Why Did Taylor Swift Want to Live in the 1830s?

Are the simmering years leading up to the Civil War really that alluring?

Getty Images/Ringer illustration

It’s probably unfair to nitpick a couple of lines from a collection of 31 songs. I’ll admit that. Taylor Swift’s new double album, The Tortured Poets Department, is more than two hours long, and in that time she says a lot of words—10,663, to be exact. (I got that number by copying and pasting the lyrics of every song into a Google Doc and then clicking “Word Count,” an exercise that, in itself, took about 45 minutes, which is roughly 37 percent of a Taylor Swift double album.) She and Shakespeare may both be poets, but they definitely have differing opinions on brevity. But anyway, yes, it is probably a bit rude to consume those 10,663 words and decide to take umbrage with 39 of them. No one’s out here making a big deal out of one sentence from Infinite Jest. But in my defense, these are the 39 words in question:

My friends used to play a game where
We would pick a decade
We wished we could live in instead of this
I’d say the 1830s but without all the racists
And getting married off for the highest bid

These lines are enough to make you hit pause on “I Hate It Here,” to make you run to Genius.com to make sure you just heard that. And yes, you did just hear that: Taylor Swift, at one point in her life, wished she could live in the 1830s (but without all the racists or dowries, to be clear).

To that I can really say only one word: Wut?

First of all, you can’t really do the whole “but without the racists” caveat because, buddy, that covers most of the 19th century, let alone the 1830s. Are the simmering years before the Civil War that alluring? Are we stanning John C. Calhoun? (That sound you hear is Taylor’s friend Blake Lively repeatedly whispering, “Please don’t mention my wedding.”) Or maybe we’re hoping to get a look at the Trail of Tears and the displacement of thousands of Native Americans. Or to truly experience what it was like to be alive when the United Kingdom was slaying—and by “slaying” I mean “laying claim to over a quarter of the entire world.”

But OK, for the sake of the game, and because I’m a good friend and don’t want to make things awkward, I’ll allow you to choose this decade while also eliminating every single bad thing about it. What’s left? The Alamo? Andrew Jackson crushing the Bank of the United States and kick-starting a financial panic? The rise of Mormonism? Giant-sleeved dresses? A society before the existence of sewage systems?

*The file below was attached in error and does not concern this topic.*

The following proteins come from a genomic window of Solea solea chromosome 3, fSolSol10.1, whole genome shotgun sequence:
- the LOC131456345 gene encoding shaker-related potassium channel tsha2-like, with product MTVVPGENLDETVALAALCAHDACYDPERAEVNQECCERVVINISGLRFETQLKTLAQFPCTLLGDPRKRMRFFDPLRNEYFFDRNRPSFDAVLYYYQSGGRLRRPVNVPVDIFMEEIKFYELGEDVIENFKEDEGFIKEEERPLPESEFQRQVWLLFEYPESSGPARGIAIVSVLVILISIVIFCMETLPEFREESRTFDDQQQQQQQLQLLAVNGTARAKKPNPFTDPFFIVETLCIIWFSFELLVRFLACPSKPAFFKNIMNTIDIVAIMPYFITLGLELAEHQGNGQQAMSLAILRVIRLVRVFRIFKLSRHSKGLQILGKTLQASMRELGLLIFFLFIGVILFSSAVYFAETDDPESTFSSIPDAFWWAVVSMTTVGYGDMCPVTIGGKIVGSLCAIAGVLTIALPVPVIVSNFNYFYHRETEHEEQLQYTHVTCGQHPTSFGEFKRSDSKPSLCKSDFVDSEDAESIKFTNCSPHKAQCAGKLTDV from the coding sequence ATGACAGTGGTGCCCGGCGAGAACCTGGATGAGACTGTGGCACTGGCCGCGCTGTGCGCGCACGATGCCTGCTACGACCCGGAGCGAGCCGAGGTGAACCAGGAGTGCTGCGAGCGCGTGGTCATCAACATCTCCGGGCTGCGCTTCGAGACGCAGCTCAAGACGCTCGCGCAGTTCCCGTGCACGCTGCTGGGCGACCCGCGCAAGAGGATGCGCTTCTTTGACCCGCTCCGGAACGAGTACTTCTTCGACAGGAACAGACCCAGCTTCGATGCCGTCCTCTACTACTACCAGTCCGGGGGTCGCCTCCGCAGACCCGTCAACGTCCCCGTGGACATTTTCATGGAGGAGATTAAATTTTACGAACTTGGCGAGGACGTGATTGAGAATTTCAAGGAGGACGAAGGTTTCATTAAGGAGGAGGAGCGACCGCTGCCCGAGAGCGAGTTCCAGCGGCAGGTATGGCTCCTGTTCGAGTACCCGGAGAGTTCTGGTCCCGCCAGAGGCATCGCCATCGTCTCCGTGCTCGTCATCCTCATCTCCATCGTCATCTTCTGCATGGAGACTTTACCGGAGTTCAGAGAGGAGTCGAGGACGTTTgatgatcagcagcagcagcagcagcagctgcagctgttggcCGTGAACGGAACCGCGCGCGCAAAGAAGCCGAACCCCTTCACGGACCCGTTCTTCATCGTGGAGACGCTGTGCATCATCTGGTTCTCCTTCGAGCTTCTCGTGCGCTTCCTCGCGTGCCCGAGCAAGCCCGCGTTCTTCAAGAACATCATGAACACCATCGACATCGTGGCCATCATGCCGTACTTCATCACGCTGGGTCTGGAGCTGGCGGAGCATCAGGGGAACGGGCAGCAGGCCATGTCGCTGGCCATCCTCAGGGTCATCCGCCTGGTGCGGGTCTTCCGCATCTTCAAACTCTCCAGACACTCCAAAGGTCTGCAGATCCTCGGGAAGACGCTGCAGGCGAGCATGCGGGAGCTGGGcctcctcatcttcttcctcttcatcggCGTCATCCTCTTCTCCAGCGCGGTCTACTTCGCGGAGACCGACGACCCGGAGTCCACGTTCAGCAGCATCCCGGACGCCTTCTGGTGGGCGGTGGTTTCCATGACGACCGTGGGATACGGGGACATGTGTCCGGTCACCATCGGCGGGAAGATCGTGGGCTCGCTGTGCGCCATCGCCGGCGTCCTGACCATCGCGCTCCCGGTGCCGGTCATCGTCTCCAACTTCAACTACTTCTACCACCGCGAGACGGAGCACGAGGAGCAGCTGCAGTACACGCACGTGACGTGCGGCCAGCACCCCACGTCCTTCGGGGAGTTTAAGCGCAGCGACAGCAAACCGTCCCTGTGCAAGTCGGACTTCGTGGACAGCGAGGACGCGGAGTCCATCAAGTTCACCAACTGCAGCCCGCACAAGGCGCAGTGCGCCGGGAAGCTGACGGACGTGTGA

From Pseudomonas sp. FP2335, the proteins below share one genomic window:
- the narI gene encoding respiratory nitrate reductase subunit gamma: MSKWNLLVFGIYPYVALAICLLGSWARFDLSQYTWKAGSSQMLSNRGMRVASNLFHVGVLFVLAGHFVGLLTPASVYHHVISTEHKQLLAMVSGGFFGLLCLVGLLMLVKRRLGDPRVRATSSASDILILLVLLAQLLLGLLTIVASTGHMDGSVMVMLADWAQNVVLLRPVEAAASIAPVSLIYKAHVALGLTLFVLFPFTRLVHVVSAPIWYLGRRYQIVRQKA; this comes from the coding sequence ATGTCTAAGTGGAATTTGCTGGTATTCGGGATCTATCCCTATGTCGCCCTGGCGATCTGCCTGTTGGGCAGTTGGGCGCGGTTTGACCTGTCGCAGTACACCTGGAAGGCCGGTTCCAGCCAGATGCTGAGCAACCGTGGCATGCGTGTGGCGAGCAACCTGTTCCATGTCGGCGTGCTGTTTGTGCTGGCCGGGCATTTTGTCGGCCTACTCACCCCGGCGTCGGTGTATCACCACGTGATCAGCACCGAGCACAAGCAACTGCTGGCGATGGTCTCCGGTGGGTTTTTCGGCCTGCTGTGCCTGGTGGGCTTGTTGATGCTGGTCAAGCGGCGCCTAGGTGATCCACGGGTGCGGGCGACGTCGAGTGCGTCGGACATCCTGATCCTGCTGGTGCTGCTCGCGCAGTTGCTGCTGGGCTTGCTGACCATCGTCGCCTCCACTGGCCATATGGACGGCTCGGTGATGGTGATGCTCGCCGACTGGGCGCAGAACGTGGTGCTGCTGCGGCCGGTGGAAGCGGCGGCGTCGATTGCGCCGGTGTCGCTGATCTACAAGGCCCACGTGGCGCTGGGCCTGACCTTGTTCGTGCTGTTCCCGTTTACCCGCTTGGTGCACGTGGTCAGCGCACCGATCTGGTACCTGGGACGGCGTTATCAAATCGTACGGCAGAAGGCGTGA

If you eliminate all the racism, the 1830s are easily one of the most unremarkable decades in history. Napoleon is gone. The Industrial Revolution pretty much already happened. The most notable music is by Hector Berlioz. We’re decades away from the explosion of organized soccer and baseball in the U.K. and the U.S. Romanticism is past its peak: John Keats is dead, my guy Wordsworth has penned his last poems about how dope trees are, and Coleridge is doing too much opium. The paintings are stupid.

The line in “I Hate It Here” that comes after Taylor’s assurance that she’s not a fan of arranged marriages intimates that her answer has ruined the party—“Everyone would look down ’cause it wasn’t fun now”—and to be fair, the lines after are an acknowledgment that “the 1830s” is a really dumb fucking answer (I’m using the f-word only because Taylor does it so much on Tortured Poets):

Seems like it was never even fun back then
Nostalgia is a mind’s trick
If I’d been there, I’d hate it
It was freezing in the palace

But we’re still a bit at odds here. Because Taylor seems to be saying that any answer in this pick-a-decade game is idiotic; that any sort of valorization of the past is foolish. It seems better only because it’s not the present. And to that I say, no, Chairman—some decades really were much better. Just not the ridiculous one you named that bummed out all your friends. And so, as this blog comes to an end, I stand before anyone reading it with a summary of findings (a.k.a. the top five decades to mention in this hypothetical game that Taylor Swift hypothetically played):

  1. The 1990s: Nirvana. Dave Matthews Band. Every song that my colleague Rob Harvilla has ever talked about. Terminator 2. Seinfeld. The Jim Kelly–era Buffalo Bills. Club drugs before things got really bad. MTV before things got really bad. The ability to afford a house.
  2. The 1600s: Specifically in shogunate Japan, specifically if you are an English sailor taken in by an obscurant genius lord and his lovely, misunderstood translator.
  3. The 1790s: A time of actual revolution, when the Romantics were actually cooking; when you could be a lady from a simple house who bewitches the body and soul of an obstinate high-born lord.
  4. The 1970s: Cocaine before things got really bad.
  5. The 20s CE: Jesus before things got really bad.

Just saying! These decades don’t make anyone feel sad!

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